According to the recently published Labour Market survey by the Office for National Statistics, one fifth of new graduates are out of work with more being forced to take jobs that do not require a degree.
Although the graduate unemployment rate has improved since the beginning of the recession, the data still shows a rise in graduates embarking on careers with lower skill sets. Earlier this month, TUC General Secretary Brendan Barber said, “Raising the skills of UK workers must be accompanied with an industrial strategy focused on boosting high-value industries… otherwise public investment in education and the talents of UK graduates will be wasted.” So, how can a graduate ensure a long and fruitful career in their chosen industry?
Research published in January by High Fliers, found that half of recruiters warn that graduates with no previous work experience are unlikely to be successful during the screening and selection process, and have little or no chance of receiving a job offer. Moreover, the data suggests more than a third of the vacancies promoted for 2012 will be filled by graduates who have had previous work experience with the organisation.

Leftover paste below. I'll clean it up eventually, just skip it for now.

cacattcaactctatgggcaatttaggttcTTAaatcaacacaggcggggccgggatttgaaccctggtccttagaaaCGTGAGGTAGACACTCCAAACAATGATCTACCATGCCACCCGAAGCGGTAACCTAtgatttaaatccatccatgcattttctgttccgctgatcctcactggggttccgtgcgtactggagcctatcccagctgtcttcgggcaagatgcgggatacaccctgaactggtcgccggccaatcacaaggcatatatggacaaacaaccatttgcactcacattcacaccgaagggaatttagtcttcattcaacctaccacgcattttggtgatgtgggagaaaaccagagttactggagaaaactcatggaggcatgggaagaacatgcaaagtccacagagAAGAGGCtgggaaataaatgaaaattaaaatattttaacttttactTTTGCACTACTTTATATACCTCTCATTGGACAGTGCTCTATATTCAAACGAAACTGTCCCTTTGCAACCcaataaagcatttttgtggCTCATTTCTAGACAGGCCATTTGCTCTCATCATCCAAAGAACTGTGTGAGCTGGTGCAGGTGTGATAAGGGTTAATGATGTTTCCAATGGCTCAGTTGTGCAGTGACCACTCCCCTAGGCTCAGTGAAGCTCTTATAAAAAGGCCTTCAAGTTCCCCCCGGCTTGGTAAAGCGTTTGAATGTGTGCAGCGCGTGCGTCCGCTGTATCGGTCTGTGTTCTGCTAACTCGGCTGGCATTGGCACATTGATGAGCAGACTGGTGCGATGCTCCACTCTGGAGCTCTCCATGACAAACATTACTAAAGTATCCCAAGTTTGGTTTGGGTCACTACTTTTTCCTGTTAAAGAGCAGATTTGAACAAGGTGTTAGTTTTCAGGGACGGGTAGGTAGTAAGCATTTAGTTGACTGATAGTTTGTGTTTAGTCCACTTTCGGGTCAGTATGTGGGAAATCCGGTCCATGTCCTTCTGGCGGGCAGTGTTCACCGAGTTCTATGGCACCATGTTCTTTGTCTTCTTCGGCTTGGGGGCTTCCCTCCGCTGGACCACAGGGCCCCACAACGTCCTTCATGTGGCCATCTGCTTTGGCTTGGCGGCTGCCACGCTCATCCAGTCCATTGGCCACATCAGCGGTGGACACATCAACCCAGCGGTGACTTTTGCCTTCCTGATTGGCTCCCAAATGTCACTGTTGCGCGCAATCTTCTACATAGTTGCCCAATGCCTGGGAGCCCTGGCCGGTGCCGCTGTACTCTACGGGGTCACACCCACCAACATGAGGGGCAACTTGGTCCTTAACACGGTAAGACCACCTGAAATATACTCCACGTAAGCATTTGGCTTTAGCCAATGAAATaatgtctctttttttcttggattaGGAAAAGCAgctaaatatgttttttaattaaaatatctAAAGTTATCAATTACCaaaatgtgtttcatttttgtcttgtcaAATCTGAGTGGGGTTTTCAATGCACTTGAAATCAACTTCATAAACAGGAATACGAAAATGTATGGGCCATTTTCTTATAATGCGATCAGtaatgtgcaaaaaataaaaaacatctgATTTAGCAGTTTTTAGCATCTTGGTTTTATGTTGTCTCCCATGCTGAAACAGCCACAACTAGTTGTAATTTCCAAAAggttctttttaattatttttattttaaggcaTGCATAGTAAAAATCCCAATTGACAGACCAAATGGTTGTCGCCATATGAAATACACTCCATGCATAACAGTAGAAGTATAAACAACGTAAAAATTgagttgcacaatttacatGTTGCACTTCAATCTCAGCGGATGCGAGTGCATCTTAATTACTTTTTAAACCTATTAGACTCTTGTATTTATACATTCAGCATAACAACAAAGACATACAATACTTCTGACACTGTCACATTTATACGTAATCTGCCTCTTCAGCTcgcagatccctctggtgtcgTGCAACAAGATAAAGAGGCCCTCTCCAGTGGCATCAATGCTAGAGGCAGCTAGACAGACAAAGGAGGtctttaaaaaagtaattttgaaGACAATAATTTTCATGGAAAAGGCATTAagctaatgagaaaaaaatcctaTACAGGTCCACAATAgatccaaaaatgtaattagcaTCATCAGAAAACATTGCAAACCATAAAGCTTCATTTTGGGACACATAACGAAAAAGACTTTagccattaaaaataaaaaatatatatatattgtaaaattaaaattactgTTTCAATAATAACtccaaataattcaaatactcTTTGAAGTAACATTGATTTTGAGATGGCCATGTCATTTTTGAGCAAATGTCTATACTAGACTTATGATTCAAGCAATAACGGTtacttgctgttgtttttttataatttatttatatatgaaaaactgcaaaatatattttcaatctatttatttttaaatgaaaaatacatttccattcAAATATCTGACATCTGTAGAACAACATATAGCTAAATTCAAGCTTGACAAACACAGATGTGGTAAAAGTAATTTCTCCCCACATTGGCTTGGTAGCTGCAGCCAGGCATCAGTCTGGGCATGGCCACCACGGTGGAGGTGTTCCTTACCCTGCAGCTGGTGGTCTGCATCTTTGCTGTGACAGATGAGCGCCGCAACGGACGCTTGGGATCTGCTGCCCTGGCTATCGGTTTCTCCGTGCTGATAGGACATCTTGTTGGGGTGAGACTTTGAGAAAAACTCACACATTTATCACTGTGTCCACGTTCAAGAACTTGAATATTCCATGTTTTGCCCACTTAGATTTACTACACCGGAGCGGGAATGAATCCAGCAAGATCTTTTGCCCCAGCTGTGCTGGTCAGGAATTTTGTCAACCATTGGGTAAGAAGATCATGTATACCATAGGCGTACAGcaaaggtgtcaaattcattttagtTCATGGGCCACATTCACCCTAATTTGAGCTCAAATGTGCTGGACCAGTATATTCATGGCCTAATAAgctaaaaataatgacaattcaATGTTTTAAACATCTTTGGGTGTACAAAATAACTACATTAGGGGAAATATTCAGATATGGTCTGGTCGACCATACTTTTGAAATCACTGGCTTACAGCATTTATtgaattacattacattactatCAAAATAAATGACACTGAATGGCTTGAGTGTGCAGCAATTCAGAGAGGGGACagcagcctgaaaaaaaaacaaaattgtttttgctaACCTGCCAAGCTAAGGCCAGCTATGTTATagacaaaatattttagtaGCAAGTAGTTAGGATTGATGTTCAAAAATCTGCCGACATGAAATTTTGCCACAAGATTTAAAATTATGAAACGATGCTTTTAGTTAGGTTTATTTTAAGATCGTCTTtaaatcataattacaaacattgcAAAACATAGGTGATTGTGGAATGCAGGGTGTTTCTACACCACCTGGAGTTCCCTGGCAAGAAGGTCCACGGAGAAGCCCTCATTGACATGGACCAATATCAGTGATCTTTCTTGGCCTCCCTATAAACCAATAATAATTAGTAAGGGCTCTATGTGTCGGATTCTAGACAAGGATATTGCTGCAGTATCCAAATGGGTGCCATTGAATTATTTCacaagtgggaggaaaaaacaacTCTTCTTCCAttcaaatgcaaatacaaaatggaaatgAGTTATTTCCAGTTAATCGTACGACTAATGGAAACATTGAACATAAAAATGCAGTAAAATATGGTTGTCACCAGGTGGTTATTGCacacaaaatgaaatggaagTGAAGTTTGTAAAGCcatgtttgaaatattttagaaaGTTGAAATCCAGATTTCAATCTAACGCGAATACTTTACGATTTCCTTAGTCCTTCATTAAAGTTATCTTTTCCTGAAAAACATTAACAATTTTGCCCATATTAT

Nevertheless, there’s still one key barrier laid out in the axiom, “it’s not what you know, it’s who you know,” and if one considers this to be true then the challenge is getting in front of the right people.
It cannot be disputed that in this day and age the Internet is an integral part of our lives, forever altering the way we live and work. This has led to the worldwide domination of online platforms, which allows applicants to reach and interact with people that couldn’t be accessed previously.
Social media sites such as Facebook, Twitter and LinkedIn allow employers to get to know you, your personality and your interests. The days of the paper CV are fading and each platform harbours a hub for you to showcase your strengths. Facebook allows you to display your personality, Twitter gives you a platform to listen and comment on the news agenda and LinkedIn presents the opportunity to upload your CV and interact with professionals in the IT industry.
Despite these benefits, it cannot be denied that these can also be detrimental to future success in the job market.
This week, Eurocom Worldwide released their 2012 annual technology survey, which found that one out of five IT executives admitted to rejecting applicants due to what they posted on social media sites. With this knowledge, it is more important than ever to maintain a level of professionalism across social media profiles, and it goes without saying that IT applicants are expected to be particularly savvy in this field!
Don’t let your profiles let you down; ensure you utilise social media to express opinions, engage with debates, create discussions and connect with IT professionals. Once your foot is in the door, the rest they say is history.